They say the only certainties in life are death and taxes. Well, that’s almost true, with one small caveat. The only true certainties are death and tax changes. Case in point: Michigan’s new tax law for retirees that’s poised to phase-in over the next four years!
For retirees, this article might bring up ugly memories of 2012 when then-Governor Snyder controversially changed how retirees were taxed. Over the last 11 tax seasons, his complex system resulted in higher taxes for a growing legion of retirees. But, starting in 2023, a new, complex system is in place. This one, however, will result in lower taxes for retirees.
To set the table on the new law, for those born on or before 1945, there are no changes. Think of this group of retirees as the “finish line” that everyone else is now marching toward. This older cohort gets to deduct their pension benefits and retirement account distributions up to about $60,000 (single) and about $120,000 (married.) These deduction limits also grow with inflation each year.
For the rest, you are going to transition into the new tax law. Over the next four tax years, your deduction amount will march in 25% steps toward the big “finish line” deductions above. This means by 2026 all retirees will essentially be taxed the same. Then, and only then, will things be simple. But, until 2026, not so much!
The new law’s complexity starts in 2023. For those born between 1946 and 1958, this year you’ll get a choice of using either the old law’s deduction limits of up to $20,000 (single) and up to $40,000 (couple) or taking 25% of the “finish line” deduction. Naturally, for 2023, this 25% multiplier adds a wrinkle for a subset of retirees in this age cohort.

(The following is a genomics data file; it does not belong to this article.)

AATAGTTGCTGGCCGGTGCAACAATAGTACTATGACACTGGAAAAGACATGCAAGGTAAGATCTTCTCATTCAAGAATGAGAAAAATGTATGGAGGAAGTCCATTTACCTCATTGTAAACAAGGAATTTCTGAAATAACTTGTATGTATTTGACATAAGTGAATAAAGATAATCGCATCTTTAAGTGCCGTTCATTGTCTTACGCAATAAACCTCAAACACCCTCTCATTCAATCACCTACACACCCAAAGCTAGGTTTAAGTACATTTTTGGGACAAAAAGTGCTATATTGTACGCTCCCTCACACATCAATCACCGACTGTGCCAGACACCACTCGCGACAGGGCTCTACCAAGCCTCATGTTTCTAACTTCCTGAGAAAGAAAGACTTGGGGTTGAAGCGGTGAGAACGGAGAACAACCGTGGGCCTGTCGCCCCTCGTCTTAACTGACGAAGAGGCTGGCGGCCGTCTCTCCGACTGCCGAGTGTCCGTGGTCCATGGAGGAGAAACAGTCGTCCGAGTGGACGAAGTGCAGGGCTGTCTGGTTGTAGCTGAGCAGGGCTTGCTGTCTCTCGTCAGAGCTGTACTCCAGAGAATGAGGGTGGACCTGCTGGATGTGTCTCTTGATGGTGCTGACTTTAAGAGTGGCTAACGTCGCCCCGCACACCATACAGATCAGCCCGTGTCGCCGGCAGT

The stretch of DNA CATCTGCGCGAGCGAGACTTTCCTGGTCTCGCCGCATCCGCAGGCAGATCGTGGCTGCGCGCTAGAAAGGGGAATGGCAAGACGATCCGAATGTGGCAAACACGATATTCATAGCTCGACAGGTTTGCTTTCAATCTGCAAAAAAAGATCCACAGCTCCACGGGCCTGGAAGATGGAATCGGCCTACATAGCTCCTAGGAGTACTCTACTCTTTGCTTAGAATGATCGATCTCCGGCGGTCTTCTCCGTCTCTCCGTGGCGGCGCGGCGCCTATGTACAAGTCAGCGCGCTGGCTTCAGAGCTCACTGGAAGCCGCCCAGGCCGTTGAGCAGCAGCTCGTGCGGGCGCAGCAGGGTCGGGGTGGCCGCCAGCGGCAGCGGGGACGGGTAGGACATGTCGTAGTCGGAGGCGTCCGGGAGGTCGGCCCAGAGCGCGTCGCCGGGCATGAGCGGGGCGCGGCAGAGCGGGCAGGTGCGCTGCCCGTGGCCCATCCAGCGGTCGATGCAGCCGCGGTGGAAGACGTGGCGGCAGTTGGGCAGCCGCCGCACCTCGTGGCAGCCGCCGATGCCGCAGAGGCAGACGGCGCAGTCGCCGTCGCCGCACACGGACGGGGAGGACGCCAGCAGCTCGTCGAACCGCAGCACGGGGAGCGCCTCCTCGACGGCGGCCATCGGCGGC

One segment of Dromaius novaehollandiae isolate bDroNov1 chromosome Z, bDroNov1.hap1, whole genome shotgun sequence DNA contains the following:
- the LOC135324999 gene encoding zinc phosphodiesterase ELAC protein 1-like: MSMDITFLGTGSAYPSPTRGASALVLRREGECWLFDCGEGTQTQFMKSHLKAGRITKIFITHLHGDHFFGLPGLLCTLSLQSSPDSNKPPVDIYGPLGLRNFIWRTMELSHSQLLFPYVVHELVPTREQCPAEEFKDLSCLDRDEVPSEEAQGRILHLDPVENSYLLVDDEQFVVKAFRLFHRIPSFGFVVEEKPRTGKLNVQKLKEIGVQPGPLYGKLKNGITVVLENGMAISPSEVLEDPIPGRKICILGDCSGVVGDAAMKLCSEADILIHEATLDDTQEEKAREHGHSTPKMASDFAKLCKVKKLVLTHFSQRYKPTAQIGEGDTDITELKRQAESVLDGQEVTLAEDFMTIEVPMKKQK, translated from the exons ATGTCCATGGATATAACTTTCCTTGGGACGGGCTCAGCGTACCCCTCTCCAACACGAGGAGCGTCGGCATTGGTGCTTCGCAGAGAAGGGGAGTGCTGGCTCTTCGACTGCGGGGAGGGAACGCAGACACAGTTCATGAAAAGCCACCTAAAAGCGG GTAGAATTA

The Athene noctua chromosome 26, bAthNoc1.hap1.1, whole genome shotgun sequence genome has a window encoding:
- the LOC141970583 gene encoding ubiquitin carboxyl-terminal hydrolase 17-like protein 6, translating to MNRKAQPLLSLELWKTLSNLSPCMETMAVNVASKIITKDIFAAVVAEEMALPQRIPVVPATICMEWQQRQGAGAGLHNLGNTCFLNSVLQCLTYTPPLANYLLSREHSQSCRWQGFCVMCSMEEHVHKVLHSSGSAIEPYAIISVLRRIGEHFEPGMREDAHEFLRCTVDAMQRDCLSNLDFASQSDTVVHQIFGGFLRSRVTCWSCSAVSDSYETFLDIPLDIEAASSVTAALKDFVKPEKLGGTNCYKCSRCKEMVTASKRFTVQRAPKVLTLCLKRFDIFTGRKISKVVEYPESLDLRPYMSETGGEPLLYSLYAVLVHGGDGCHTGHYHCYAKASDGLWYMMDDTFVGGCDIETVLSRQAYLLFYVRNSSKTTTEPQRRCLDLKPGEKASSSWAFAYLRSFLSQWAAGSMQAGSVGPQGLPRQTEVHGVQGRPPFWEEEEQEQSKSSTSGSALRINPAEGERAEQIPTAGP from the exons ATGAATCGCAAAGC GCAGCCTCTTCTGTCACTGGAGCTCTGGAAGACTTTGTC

For those born between 1946 and 1952, your choice for 2023 will be to use the old law. For those born in 1953, 1954, 1955 and 1956, some math is needed to determine if the old law or new law is better for you in 2023. And, for those born in 1957 or 1958, no math is needed as getting some deduction under the new law is clearly better than getting no deduction under the old law.
For everyone else, you’ll have to wait beyond 2023 for your tax relief.
For those born in 1959, 1960, 1961 and 1962, mark your calendar for tax relief starting in 2024. For those born in 1963, 1964, 1965 and 1966, mark your calendar for 2025. And, for those born in 1967 or later, your tax relief starts in 2026.
Now, let’s place a small wager. How much do you want to bet that this new law is already on the chopping block?